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Parks and Recreation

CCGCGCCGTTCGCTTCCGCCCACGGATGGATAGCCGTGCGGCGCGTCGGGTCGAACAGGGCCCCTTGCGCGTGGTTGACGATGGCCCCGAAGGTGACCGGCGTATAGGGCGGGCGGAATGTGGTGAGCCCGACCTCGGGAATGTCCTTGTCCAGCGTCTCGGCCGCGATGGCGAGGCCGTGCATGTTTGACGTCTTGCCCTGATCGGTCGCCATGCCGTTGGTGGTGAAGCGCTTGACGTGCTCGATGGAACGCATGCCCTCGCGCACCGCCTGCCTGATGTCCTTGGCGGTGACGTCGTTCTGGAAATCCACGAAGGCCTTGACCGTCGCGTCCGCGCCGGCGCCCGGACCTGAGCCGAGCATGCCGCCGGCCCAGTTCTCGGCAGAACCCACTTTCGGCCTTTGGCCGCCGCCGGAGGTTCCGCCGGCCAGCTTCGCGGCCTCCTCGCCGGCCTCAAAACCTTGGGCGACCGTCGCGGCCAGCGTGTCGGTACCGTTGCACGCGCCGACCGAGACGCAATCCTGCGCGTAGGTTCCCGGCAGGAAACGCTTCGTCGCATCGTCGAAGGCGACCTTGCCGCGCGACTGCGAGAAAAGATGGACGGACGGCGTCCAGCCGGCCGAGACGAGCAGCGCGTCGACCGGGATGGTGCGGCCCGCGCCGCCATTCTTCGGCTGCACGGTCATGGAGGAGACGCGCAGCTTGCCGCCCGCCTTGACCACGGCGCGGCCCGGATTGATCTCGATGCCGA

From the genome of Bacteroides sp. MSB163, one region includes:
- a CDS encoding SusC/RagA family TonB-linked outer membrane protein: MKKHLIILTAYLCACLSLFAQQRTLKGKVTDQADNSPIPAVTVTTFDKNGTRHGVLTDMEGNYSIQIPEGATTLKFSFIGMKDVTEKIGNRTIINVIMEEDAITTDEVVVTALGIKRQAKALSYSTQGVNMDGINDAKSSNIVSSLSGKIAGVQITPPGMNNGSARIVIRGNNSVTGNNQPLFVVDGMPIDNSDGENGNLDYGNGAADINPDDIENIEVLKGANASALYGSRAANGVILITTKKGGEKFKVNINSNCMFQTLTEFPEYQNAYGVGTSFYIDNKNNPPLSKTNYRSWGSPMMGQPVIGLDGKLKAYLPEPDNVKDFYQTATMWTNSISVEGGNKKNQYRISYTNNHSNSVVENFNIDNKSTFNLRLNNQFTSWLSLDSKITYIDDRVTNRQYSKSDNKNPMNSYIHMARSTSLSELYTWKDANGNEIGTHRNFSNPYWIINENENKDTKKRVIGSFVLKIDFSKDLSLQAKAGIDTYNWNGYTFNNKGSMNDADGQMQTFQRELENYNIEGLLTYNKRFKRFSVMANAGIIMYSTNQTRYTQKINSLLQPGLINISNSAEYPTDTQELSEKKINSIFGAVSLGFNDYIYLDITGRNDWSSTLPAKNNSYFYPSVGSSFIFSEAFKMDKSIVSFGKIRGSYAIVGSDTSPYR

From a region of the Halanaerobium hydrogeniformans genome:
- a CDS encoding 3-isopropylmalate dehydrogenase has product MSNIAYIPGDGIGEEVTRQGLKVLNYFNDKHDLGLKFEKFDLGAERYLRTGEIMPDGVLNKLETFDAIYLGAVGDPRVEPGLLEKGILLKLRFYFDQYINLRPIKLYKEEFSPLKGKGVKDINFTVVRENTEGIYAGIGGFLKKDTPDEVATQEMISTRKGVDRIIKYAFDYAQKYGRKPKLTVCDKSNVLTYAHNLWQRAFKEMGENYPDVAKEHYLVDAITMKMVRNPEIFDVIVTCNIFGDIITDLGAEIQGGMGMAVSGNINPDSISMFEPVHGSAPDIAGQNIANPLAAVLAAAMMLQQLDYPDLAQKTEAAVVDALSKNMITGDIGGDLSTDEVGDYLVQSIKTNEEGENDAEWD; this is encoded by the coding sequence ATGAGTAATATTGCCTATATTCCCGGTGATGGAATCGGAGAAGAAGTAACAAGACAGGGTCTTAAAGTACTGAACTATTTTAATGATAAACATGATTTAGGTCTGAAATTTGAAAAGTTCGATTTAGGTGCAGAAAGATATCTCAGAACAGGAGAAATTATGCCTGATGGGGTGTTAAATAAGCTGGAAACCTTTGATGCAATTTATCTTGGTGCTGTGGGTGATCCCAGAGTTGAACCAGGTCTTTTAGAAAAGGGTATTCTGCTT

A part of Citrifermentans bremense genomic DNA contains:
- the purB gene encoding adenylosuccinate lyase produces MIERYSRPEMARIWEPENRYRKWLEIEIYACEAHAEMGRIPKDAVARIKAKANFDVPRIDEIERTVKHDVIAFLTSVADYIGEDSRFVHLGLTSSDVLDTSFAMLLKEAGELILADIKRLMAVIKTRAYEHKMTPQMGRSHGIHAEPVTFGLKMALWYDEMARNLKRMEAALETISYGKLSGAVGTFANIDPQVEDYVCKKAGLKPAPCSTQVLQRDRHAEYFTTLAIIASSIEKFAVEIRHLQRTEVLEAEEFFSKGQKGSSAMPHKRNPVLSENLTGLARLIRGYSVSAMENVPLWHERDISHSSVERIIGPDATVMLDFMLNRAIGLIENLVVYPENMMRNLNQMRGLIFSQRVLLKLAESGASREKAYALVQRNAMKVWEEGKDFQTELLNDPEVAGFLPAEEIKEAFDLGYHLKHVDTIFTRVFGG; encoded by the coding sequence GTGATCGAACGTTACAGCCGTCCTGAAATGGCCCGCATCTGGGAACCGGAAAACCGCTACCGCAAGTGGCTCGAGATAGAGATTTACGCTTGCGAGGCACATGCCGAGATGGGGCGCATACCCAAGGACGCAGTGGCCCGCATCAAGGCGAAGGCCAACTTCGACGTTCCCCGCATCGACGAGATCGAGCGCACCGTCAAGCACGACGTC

Situated in the center of the Nashville Basin, Middle Tennessee is buffeted by natural beauty on all sides: we are bordered by the Cumberland Highlands and the Cumberland Plateau, with the geography of our communities characterized by fertile farm lands, rich natural beauty and diverse wildlife. The Cumberland River flows through our counties, with numerous tributaries and lakes providing waterfronts in a landlocked state, uniquely beautiful and rare. Whites Creek, Manskers Creek, Stones River, Mill Creek, and the Harpeth River, as well as Old Hickory Lake and Radnor Lake, which is often referred to as “Nashville’s Walden” are just a few of the waterways where residents and visitors find a variety of activities and an idyllic retreat from the hustle of the city. Some of the unique amenities of the community, city, state and national parks of our region include swimming pools, seasonal ice skating areas, skate parks, sailboat marinas, dog runs, senior programs, special population programs, cultural arts classes, hiking trails, nature programs, sports leagues and public art galleries. The 23 state parks of Middle Tennessee include Bicentennial Mall, Cordell Hull, Fall Creek Falls, Long Hunter, Port Royal, South Cumberland, Standing Stone, Radnor Lake, Montgomery Bell, Harpeth River, David Crockett, Bledsoe Creek, Burgess Falls, Dunbar Cave, Henry Horton, Mousetail Landing, Rock Island, Tims Ford, Sgt. Alvin C. York, Old Stone Fort, Johnsonville, Edgar Evins and Cedars of Lebanon, ensuring that for every visitor, there’s something exciting—or relaxing—to see and do outdoors in Sumner County. To learn more about the parks, recreation, sports and activities of Sumner County and the Metro Nashville region, please visit: